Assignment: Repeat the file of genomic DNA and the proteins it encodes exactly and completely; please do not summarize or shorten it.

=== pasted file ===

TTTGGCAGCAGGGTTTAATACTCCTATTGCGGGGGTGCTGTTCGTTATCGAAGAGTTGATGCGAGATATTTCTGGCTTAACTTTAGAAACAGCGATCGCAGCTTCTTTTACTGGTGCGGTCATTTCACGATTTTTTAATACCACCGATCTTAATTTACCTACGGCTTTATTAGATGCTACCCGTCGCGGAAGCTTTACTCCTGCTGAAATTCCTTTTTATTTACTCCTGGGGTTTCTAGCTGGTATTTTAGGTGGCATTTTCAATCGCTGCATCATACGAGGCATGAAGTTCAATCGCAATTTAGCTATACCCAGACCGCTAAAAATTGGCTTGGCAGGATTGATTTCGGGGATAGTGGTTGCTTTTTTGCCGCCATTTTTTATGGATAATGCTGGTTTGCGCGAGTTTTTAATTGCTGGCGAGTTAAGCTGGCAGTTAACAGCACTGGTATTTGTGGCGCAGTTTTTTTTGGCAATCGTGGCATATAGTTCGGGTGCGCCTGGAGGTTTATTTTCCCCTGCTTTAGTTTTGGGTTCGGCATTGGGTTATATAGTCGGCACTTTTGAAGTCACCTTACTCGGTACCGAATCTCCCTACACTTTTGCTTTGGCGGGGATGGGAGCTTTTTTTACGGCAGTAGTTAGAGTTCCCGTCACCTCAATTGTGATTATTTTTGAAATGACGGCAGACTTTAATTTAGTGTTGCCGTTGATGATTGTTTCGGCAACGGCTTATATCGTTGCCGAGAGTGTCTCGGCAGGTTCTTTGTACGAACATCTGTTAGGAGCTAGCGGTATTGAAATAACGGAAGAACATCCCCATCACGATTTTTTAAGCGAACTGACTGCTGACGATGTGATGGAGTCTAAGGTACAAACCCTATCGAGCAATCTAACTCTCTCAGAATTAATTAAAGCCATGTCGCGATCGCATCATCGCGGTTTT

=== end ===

TTTGGCAGCAGGGTTTAATACTCCTATTGCGGGGGTGCTGTTCGTTATCGAAGAGTTGATGCGAGATATTTCTGGCTTAACTTTAGAAACAGCGATCGCAGCTTCTTTTACTGGTGCGGTCATTTCACGATTTTTTAATACCACCGATCTTAATTTACCTACGGCTTTATTAGATGCTACCCGTCGCGGAAGCTTTACTCCTGCTGAAATTCCTTTTTATTTACTCCTGGGGTTTCTAGCTGGTATTTTAGGTGGCATTTTCAATCGCTGCATCATACGAGGCATGAAGTTCAATCGCAATTTAGCTATACCCAGACCGCTAAAAATTGGCTTGGCAGGATTGATTTCGGGGATAGTGGTTGCTTTTTTGCCGCCATTTTTTATGGATAATGCTGGTTTGCGCGAGTTTTTAATTGCTGGCGAGTTAAGCTGGCAGTTAACAGCACTGGTATTTGTGGCGCAGTTTTTTTTGGCAATCGTGGCATATAGTTCGGGTGCGCCTGGAGGTTTATTTTCCCCTGCTTTAGTTTTGGGTTCGGCATTGGGTTATATAGTCGGCACTTTTGAAGTCACCTTACTCGGTACCGAATCTCCCTACACTTTTGCTTTGGCGGGGATGGGAGCTTTTTTTACGGCAGTAGTTAGAGTTCCCGTCACCTCAATTGTGATTATTTTTGAAATGACGGCAGACTTTAATTTAGTGTTGCCGTTGATGATTGTTTCGGCAACGGCTTATATCGTTGCCGAGAGTGTCTCGGCAGGTTCTTTGTACGAACATCTGTTAGGAGCTAGCGGTATTGAAATAACGGAAGAACATCCCCATCACGATTTTTTAAGCGAACTGACTGCTGACGATGTGATGGAGTCTAAGGTACAAACCCTATCGAGCAATCTAACTCTCTCAGAATTAATTAAAGCCATGTCGCGATCGCATCATCGCGGTTTT